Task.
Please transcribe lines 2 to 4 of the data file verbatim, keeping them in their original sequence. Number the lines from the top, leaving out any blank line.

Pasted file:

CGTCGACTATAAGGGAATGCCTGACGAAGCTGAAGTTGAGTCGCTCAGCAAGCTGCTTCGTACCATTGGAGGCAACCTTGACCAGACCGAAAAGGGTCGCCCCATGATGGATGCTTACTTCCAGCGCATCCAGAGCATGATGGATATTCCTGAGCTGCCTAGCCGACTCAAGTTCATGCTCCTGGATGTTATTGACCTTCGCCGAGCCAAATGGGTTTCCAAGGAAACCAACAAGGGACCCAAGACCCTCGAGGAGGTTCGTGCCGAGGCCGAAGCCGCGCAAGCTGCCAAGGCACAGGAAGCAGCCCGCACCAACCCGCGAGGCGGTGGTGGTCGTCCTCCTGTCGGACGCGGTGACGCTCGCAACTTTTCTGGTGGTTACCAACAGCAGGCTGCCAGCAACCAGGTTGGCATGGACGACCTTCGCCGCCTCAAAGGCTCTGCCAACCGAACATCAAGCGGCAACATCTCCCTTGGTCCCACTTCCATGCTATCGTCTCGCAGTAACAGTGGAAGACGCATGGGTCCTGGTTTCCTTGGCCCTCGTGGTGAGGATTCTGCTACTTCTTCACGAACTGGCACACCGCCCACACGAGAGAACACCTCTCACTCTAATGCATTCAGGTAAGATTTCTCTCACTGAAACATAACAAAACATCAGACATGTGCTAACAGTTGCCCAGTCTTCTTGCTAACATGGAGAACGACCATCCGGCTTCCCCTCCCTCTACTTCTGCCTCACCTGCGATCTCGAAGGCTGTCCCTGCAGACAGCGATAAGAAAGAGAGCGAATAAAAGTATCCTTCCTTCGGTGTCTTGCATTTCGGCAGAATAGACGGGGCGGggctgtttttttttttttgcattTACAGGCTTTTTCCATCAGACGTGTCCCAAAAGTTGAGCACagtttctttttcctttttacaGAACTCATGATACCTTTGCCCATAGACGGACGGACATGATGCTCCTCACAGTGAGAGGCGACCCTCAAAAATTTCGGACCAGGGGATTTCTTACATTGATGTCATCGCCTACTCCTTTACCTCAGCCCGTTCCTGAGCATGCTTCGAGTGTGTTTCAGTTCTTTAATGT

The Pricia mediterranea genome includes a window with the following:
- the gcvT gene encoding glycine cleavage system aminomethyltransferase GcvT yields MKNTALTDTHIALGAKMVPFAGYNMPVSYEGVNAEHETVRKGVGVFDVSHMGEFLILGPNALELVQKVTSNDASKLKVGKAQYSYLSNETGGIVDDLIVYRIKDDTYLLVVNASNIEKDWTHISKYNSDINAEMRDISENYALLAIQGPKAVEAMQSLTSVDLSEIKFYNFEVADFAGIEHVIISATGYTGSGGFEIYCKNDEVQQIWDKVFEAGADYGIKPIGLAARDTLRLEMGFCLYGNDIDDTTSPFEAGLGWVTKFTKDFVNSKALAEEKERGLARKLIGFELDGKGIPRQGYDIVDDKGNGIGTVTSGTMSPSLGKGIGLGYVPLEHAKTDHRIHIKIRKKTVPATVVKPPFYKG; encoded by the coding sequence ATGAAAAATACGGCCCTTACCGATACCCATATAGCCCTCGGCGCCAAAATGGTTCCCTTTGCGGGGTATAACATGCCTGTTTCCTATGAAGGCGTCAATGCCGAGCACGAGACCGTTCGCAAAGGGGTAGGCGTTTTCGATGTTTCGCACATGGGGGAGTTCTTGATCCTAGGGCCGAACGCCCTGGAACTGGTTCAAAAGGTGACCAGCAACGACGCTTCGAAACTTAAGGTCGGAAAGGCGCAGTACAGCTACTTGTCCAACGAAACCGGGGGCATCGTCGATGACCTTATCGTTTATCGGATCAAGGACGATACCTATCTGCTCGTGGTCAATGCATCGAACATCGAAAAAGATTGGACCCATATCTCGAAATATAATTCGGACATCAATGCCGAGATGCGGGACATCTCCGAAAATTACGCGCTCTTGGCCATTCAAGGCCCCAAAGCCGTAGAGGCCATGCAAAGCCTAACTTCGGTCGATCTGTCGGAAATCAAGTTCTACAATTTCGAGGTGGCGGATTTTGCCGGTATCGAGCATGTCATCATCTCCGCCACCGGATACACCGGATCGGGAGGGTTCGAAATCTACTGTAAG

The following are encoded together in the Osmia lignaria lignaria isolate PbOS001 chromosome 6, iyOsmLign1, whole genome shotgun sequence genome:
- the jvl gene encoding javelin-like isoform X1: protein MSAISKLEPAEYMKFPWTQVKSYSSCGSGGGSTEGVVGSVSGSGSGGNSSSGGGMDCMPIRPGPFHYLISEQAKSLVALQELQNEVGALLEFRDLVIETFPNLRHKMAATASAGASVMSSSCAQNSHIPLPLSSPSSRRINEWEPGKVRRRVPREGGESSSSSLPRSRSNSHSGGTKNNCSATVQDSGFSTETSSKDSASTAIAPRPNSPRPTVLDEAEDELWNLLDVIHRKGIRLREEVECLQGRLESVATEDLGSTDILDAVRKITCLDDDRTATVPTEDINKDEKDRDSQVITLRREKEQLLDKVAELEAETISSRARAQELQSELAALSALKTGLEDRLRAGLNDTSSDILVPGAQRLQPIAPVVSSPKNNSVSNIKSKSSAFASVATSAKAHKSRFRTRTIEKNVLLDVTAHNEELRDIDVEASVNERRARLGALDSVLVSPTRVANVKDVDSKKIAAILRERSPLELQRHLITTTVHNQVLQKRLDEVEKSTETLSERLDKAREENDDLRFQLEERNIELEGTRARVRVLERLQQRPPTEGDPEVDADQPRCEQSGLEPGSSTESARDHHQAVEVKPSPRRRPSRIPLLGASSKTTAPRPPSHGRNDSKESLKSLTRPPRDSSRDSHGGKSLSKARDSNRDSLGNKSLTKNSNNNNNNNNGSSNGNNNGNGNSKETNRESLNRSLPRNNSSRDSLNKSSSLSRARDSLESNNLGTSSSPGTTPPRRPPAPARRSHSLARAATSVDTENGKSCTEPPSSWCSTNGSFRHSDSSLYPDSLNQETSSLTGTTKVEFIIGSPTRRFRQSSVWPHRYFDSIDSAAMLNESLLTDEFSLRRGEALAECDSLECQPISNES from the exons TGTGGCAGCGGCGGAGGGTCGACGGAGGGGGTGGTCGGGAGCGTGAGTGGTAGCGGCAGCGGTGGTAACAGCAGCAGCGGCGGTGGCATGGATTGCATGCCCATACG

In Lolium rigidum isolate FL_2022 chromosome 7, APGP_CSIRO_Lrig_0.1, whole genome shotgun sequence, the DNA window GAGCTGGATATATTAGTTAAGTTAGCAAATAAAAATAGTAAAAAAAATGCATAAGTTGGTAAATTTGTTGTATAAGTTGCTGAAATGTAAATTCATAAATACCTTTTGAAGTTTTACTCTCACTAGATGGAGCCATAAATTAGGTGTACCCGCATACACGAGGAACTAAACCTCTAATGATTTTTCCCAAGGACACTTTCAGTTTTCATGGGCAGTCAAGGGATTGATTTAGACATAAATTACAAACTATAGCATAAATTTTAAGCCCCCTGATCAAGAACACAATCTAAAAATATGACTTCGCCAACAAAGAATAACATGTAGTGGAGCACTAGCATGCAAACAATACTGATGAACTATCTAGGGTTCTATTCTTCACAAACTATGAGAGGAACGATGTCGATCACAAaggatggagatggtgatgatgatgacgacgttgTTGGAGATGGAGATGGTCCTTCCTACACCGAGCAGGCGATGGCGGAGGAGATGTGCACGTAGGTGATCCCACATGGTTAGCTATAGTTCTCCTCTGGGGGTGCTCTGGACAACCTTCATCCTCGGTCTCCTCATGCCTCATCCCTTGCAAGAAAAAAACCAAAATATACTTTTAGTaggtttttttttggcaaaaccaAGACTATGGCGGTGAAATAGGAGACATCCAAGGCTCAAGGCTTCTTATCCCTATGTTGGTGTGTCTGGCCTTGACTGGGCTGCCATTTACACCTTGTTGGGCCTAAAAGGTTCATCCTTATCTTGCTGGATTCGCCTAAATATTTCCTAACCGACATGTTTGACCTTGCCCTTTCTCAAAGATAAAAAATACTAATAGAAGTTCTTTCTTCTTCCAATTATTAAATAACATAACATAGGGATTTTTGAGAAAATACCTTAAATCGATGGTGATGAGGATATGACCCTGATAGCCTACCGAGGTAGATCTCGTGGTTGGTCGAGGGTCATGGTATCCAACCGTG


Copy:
The Pricia mediterranea genome includes a window with the following:
- the gcvT gene encoding glycine cleavage system aminomethyltransferase GcvT yields MKNTALTDTHIALGAKMVPFAGYNMPVSYEGVNAEHETVRKGVGVFDVSHMGEFLILGPNALELVQKVTSNDASKLKVGKAQYSYLSNETGGIVDDLIVYRIKDDTYLLVVNASNIEKDWTHISKYNSDINAEMRDISENYALLAIQGPKAVEAMQSLTSVDLSEIKFYNFEVADFAGIEHVIISATGYTGSGGFEIYCKNDEVQQIWDKVFEAGADYGIKPIGLAARDTLRLEMGFCLYGNDIDDTTSPFEAGLGWVTKFTKDFVNSKALAEEKERGLARKLIGFELDGKGIPRQGYDIVDDKGNGIGTVTSGTMSPSLGKGIGLGYVPLEHAKTDHRIHIKIRKKTVPATVVKPPFYKG; encoded by the coding sequence ATGAAAAATACGGCCCTTACCGATACCCATATAGCCCTCGGCGCCAAAATGGTTCCCTTTGCGGGGTATAACATGCCTGTTTCCTATGAAGGCGTCAATGCCGAGCACGAGACCGTTCGCAAAGGGGTAGGCGTTTTCGATGTTTCGCACATGGGGGAGTTCTTGATCCTAGGGCCGAACGCCCTGGAACTGGTTCAAAAGGTGACCAGCAACGACGCTTCGAAACTTAAGGTCGGAAAGGCGCAGTACAGCTACTTGTCCAACGAAACCGGGGGCATCGTCGATGACCTTATCGTTTATCGGATCAAGGACGATACCTATCTGCTCGTGGTCAATGCATCGAACATCGAAAAAGATTGGACCCATATCTCGAAATATAATTCGGACATCAATGCCGAGATGCGGGACATCTCCGAAAATTACGCGCTCTTGGCCATTCAAGGCCCCAAAGCCGTAGAGGCCATGCAAAGCCTAACTTCGGTCGATCTGTCGGAAATCAAGTTCTACAATTTCGAGGTGGCGGATTTTGCCGGTATCGAGCATGTCATCATCTCCGCCACCGGATACACCGGATCGGGAGGGTTCGAAATCTACTGTAAG

The following are encoded together in the Osmia lignaria lignaria isolate PbOS001 chromosome 6, iyOsmLign1, whole genome shotgun sequence genome: